Depending on how vain you are, I would try to avoid men's shirts. At least for me, by the time they were big enough to not have a gap at the chest they were super tent-like and unflattering. I borrowed my one of my husband's shirts a few times in Congo and I was not pleased when I saw the photos he had taken of me on those days!

For the leeches etc, I would strongly recommend some short gaiters. They don't weigh much and don't make you hotter but do an amazing job of keeping all kind of critters/brush/gross water out of your pant legs and shoes.
posted by tealcake at 7:55 AM on August 21, 2014

I plan adventure tours for a living so here are my recommendations for clothes:

Do not buy anything online. Go to a place where you can actually try on clothes. I like Ex-Officio and Eddie Bauer (Ascent) but plenty of outdoor adventure stores offer lots of different brands. I'm a size 14-16 and they accommodate us curvy adventurous gals.

Do not buy anything cotton - not even undies, socks or a t-shirt. Look for the words "wicking" and "quick dry." Forget bringing jeans.

You want to look for "expedition" style clothing that are long-sleeved, long pants, very lightweight. While much more expensive, it is worth it to spend more to keep dry, comfortable and scratch free. Plus they last forever.

Shirts: Look for the kind that have "flaps" that keep you covered but have a kind of netting underneath to keep the air flowing.

Pants: Look for loose long pants that can be tucked into rain boots for playing in the mud, then rolled up like capris when you're back in the lodge. Good lodges provide rain boots for guests.

If you can find Snake Brand Prickly Heat Powder (lavender scented) (made in Thailand but found easily throughout Asia), it is a godsend. After a shower, it is like heaven on earth. It was originally designed for Thai soldiers in the jungle who suffered badly from heat rash and chafing.

Go girl!!!
posted by HeyAllie at 8:39 AM on August 21, 2014 [2 favorites]

FWIW, for any sort of traveling, I *love* Ex Officio underwear. I'm an 18-20 and the xl bikinis fit me better than any brand. Also for real you can wash them out at bedtime and in the morning they are dry. As for clothes I usually buy Eddie Bauer xxl shirts for everyday. Haven't tried their pants since they don't have larger sizes in the store and I like to try on stuff. Same goes for Duluth Trading. They have some really interesting larger size breathable pants but I haven't taken the plunge because of the hassle of returning if they don't fit. (sigh) I live in the humid US south and Anti-Monkey Butt powder is my friend at home and traveling. Have fun!!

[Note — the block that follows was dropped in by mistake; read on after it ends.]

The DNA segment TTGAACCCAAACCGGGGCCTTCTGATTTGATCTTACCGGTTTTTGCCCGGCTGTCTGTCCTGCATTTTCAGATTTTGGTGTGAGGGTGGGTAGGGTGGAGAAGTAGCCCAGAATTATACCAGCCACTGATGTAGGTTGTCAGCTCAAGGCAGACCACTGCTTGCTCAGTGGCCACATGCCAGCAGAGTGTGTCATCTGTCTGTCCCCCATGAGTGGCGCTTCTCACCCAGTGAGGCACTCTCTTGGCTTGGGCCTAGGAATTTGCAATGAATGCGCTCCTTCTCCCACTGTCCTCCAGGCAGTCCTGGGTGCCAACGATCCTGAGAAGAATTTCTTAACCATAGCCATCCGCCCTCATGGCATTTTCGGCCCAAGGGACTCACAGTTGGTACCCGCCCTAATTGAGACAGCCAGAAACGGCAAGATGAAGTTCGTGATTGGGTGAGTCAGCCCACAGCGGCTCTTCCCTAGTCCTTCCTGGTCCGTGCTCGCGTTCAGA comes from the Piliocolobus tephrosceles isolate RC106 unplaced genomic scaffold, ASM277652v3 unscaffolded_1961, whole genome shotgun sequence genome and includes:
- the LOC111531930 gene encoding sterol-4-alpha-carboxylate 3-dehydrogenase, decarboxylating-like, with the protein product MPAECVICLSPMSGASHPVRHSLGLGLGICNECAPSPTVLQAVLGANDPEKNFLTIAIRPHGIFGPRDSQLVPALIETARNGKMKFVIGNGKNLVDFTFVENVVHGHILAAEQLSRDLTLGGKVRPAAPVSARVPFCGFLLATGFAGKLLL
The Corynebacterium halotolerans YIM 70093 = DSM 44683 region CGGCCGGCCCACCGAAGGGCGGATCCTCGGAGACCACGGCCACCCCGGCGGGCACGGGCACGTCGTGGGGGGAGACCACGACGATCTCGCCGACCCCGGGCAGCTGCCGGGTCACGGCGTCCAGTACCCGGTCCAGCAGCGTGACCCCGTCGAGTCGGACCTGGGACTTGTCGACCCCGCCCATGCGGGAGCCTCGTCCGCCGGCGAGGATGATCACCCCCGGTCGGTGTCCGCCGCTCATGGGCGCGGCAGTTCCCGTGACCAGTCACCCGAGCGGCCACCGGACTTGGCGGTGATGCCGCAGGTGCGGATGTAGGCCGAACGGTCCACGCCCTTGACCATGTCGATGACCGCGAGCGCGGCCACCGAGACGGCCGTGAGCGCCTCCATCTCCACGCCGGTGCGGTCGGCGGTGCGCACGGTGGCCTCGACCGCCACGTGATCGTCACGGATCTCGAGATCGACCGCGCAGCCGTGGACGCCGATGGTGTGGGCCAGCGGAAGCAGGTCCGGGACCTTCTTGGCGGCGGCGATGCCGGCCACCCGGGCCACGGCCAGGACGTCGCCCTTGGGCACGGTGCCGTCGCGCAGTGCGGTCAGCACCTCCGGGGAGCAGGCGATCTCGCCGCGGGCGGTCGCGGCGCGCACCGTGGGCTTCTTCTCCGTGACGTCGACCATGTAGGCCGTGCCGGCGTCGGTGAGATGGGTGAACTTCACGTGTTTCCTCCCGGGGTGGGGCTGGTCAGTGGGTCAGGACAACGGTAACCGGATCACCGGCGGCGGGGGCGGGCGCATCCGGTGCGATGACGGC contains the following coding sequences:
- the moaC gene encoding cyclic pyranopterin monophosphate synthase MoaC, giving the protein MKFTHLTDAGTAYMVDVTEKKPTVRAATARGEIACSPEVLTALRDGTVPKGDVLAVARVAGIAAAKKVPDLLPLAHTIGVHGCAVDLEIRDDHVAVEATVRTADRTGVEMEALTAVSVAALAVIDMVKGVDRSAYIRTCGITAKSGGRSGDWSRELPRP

posted by PJMoore at 12:04 PM on August 21, 2014

I can vouch for the quick dry Ex Officio undies. However, I was once in an Ecuadorian hacienda and had washed them out of a shower and left them to air dry in front of a small fireplace in the room. In the middle of the night, I woke up to the faint smell of smoke. A spark had jumped from the fireplace and landed in the crotch of the panties, and the crotch was literally on fire.

So, um, they're flammable. Lesson learned - next time just air dry. They'll be fine.
posted by HeyAllie at 12:11 PM on August 21, 2014

Hi all, thank you for the excellent responses! In the end I bought a pair of pants (Nomad roll up pants) and a mosquito repellent hoodie (Lumen) from Ex Officio, as well as several pairs of their underwear. Loved all of it! I wore a light tank top under the hoodie and while I wouldn't say it was cool, it was definitely bearable to wear in the jungle even though it was long sleeved. As far as I can tell I didn't get bitten by any mosquitos while wearing the hoodie. As for the leeches, one trek I tucked my pants into my socks and on the other I wore a pair of leech socks ( I definitely got leeches on my pants and boots, but none of them made it to a spot where they could bite me. So that worked! I also invested in some of the Snake brand prickly heat powder and have definitely enjoyed that. I also found that if I put it in my sandals at the end of the day and then dump it out in the morning it keeps the smelliness way down! Thanks again for all your help.
posted by kms at 4:55 AM on September 26, 2014